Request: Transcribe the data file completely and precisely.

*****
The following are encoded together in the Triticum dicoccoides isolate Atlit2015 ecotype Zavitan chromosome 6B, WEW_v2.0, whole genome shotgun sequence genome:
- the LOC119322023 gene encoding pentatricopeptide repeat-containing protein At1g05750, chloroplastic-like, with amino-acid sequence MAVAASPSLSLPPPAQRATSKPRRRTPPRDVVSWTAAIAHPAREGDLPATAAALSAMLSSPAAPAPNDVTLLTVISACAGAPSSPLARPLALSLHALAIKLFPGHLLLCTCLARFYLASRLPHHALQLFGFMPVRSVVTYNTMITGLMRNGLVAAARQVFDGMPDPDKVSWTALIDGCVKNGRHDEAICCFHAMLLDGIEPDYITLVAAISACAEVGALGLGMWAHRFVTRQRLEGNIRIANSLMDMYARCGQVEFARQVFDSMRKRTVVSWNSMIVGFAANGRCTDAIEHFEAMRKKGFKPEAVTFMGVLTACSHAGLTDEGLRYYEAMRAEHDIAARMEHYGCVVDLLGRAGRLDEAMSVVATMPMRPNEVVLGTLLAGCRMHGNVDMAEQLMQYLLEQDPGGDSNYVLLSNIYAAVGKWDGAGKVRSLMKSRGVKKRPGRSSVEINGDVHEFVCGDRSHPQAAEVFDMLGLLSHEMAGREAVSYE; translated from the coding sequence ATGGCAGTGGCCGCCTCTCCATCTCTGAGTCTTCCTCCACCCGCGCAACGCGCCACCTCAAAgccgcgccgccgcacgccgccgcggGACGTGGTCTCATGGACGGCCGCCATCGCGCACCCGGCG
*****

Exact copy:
The following are encoded together in the Triticum dicoccoides isolate Atlit2015 ecotype Zavitan chromosome 6B, WEW_v2.0, whole genome shotgun sequence genome:
- the LOC119322023 gene encoding pentatricopeptide repeat-containing protein At1g05750, chloroplastic-like, with amino-acid sequence MAVAASPSLSLPPPAQRATSKPRRRTPPRDVVSWTAAIAHPAREGDLPATAAALSAMLSSPAAPAPNDVTLLTVISACAGAPSSPLARPLALSLHALAIKLFPGHLLLCTCLARFYLASRLPHHALQLFGFMPVRSVVTYNTMITGLMRNGLVAAARQVFDGMPDPDKVSWTALIDGCVKNGRHDEAICCFHAMLLDGIEPDYITLVAAISACAEVGALGLGMWAHRFVTRQRLEGNIRIANSLMDMYARCGQVEFARQVFDSMRKRTVVSWNSMIVGFAANGRCTDAIEHFEAMRKKGFKPEAVTFMGVLTACSHAGLTDEGLRYYEAMRAEHDIAARMEHYGCVVDLLGRAGRLDEAMSVVATMPMRPNEVVLGTLLAGCRMHGNVDMAEQLMQYLLEQDPGGDSNYVLLSNIYAAVGKWDGAGKVRSLMKSRGVKKRPGRSSVEINGDVHEFVCGDRSHPQAAEVFDMLGLLSHEMAGREAVSYE; translated from the coding sequence ATGGCAGTGGCCGCCTCTCCATCTCTGAGTCTTCCTCCACCCGCGCAACGCGCCACCTCAAAgccgcgccgccgcacgccgccgcggGACGTGGTCTCATGGACGGCCGCCATCGCGCACCCGGCG